When it's time to shoot there are two procedures you do. The first is counting the distance out on the map, and the difference in altitude, and do a table lookup to find the true range to the target (Pythagorean Theorem chart), and to find which colored ring of the AVID you see the target through (the cells of the table are color coded to match the rings on the AVID). That gets written on the AVID and is called a target marker.

Next, you count how many windows the Top marker of your ship is from the target marker. On the firing arc diagram you count the same number of windows down from the top of the diagram. This tells you what row the target is visible through. On the AVID, you also look at where the target marker is in relation to one of your other orientation symbols (Nose, Aft, Left, Right), noting how far away it is in windows and in which direction ("one to the left, and one up...") and count the same distance away from the same marker on the Firing Arc Diagram.

This is explained in more detail, and with pictures, in the link above.

That sounds like a lot when you read it here, and it will seem strange when you do it the first couple of times - you are doing a lot of carefully hidden spherical trig - but once you've grown confident in it, it's very fast.

The number one point of failure: Trying to take your 2-D understanding of a firing arc (which works fine when the ship is level with the map) and mentally rotating it up or down to handle changes in pitch (which some people can do, but it takes mental effort) or changes in roll of less than 90 degrees (which a tiny fraction of people can do, but it gives them headaches), rather than doing all the steps outlined above. It's very easy to fall back on the familiar; doing so will make the game unplayable.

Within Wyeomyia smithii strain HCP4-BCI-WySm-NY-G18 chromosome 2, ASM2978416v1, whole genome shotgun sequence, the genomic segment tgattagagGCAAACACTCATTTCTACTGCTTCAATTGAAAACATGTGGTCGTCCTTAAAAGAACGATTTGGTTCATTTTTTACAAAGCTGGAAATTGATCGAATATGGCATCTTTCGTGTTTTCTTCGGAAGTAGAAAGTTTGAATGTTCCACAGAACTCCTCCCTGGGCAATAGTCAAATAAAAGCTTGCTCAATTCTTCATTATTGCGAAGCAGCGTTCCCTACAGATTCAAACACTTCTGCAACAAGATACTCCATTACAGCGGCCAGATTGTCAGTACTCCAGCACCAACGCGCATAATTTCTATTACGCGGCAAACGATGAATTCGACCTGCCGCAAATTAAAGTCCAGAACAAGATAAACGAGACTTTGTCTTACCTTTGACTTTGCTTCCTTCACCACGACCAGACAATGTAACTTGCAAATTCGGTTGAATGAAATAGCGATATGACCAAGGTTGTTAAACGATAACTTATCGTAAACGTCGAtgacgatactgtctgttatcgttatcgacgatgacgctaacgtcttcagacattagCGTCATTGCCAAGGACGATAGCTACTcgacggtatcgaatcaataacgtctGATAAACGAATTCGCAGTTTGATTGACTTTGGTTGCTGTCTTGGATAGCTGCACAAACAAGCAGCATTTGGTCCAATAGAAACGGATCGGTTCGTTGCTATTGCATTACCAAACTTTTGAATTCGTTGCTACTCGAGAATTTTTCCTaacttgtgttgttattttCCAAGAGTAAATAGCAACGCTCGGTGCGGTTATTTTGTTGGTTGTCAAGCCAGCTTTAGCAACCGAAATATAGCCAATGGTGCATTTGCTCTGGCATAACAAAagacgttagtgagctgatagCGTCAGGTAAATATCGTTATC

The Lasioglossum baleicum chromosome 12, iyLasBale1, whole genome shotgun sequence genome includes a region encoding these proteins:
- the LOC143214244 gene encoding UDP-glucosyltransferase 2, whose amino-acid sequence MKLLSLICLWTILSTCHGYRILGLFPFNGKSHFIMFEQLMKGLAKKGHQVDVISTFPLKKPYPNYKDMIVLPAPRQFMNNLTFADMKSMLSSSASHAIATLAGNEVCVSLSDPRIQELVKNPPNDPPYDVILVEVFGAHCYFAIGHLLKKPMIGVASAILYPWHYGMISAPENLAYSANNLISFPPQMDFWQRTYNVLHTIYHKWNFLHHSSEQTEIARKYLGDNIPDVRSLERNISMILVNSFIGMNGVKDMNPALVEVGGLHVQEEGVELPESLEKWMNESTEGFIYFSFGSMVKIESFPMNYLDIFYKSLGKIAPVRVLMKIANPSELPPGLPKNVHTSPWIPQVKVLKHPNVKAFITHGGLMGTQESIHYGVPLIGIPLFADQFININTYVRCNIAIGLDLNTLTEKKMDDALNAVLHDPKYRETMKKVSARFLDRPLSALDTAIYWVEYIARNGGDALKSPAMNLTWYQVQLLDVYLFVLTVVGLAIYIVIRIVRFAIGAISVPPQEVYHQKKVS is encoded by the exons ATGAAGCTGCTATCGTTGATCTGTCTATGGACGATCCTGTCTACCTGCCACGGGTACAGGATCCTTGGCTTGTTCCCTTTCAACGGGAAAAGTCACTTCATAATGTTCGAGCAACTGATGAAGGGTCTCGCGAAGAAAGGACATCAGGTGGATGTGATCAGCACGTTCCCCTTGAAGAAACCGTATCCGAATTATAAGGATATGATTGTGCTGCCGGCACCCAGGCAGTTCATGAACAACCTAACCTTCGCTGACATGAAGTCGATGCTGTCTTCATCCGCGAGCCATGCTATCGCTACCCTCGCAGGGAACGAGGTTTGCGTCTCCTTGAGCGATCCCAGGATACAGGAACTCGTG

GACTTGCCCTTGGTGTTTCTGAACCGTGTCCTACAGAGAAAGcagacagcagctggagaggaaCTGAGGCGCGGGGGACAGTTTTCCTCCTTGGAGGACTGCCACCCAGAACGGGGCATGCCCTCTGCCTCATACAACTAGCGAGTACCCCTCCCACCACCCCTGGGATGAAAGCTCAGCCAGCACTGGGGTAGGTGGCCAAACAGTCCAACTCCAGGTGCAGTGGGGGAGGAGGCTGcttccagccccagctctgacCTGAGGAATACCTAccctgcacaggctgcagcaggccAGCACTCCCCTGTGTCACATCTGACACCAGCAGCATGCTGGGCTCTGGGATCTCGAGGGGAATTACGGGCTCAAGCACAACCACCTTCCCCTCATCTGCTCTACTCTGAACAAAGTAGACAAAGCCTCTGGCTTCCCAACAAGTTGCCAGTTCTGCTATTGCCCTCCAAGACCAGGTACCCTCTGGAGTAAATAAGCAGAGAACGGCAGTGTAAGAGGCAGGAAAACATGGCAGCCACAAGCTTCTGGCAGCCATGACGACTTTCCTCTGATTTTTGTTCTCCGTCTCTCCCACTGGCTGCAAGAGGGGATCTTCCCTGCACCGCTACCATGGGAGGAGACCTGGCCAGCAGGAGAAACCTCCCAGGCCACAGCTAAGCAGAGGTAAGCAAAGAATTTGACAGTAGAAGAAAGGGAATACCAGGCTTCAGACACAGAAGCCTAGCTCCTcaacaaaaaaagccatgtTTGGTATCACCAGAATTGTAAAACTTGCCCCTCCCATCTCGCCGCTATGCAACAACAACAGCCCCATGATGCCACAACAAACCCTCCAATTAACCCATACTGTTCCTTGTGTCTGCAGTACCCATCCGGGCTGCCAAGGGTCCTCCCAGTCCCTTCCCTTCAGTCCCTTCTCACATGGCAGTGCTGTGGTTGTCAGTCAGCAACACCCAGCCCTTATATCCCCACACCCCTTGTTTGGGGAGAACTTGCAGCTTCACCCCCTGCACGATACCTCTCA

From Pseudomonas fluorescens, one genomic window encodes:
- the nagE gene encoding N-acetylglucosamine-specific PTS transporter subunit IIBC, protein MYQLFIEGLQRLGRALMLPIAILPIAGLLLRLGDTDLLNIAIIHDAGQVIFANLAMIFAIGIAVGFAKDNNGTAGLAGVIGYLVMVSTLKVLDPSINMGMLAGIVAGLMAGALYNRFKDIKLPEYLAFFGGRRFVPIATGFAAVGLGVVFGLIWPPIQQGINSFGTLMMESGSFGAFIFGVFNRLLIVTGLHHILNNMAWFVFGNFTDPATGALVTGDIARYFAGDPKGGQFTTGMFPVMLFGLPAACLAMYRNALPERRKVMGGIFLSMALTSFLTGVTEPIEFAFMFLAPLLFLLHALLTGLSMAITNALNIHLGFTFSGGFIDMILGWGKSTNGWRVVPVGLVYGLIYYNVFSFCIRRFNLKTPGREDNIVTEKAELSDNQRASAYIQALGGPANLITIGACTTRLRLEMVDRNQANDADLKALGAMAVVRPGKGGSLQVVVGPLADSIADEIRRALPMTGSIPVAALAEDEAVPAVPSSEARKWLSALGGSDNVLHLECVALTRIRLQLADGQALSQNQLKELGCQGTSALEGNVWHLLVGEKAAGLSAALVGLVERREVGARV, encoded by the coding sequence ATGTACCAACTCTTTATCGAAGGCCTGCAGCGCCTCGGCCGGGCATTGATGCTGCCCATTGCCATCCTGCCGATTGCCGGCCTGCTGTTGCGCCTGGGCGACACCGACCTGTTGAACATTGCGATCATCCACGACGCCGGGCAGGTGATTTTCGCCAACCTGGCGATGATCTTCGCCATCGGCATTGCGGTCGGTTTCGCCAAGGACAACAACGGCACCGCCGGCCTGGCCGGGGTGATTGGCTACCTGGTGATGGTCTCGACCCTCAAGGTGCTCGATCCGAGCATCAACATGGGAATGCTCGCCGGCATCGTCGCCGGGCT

One of the meta decisions behind Squadron Strike Online is that I want this process automated. Click on an object you own, shift click on the model of another target, and it will shoot the bearing between those two points, show the target marker on the AVID, and highlight which firing arc window the target can be shot through on the firing arc diagram.

Differences in Weapons between FC and SS

While "roll to hit" direct fire weapons are an easy port (up until they start exceeding 10-12 damage per hit, at which point differences in damage allocation start to matter a lot), other weapon types are a bit more challenging.

First, large numbers of drones are detrimental to play speed in SFB; large numbers of plasmas are less common, and you end up with far fewer plasmas - but the trend is generalizable.

In SFB, drones serve multiple purposes

1) They provide an overrun deterrence if they're on your ship and ready to launch.
2) They provide a phaser-sponge effect; they reduce your opponent's firepower.
3) They can cause a target to turn off to avoid them, or buy time against them.
4) They can do damage to the target.

Of these four uses, the first three are the most common - and arguably the most powerful.

In SS, there are two types of "fire at where the target will be" weapons: Missiles (launched at a target's future position marker, arriving next turn after the target moves) and torpedoes (put on the map and pursue the target for multiple turns).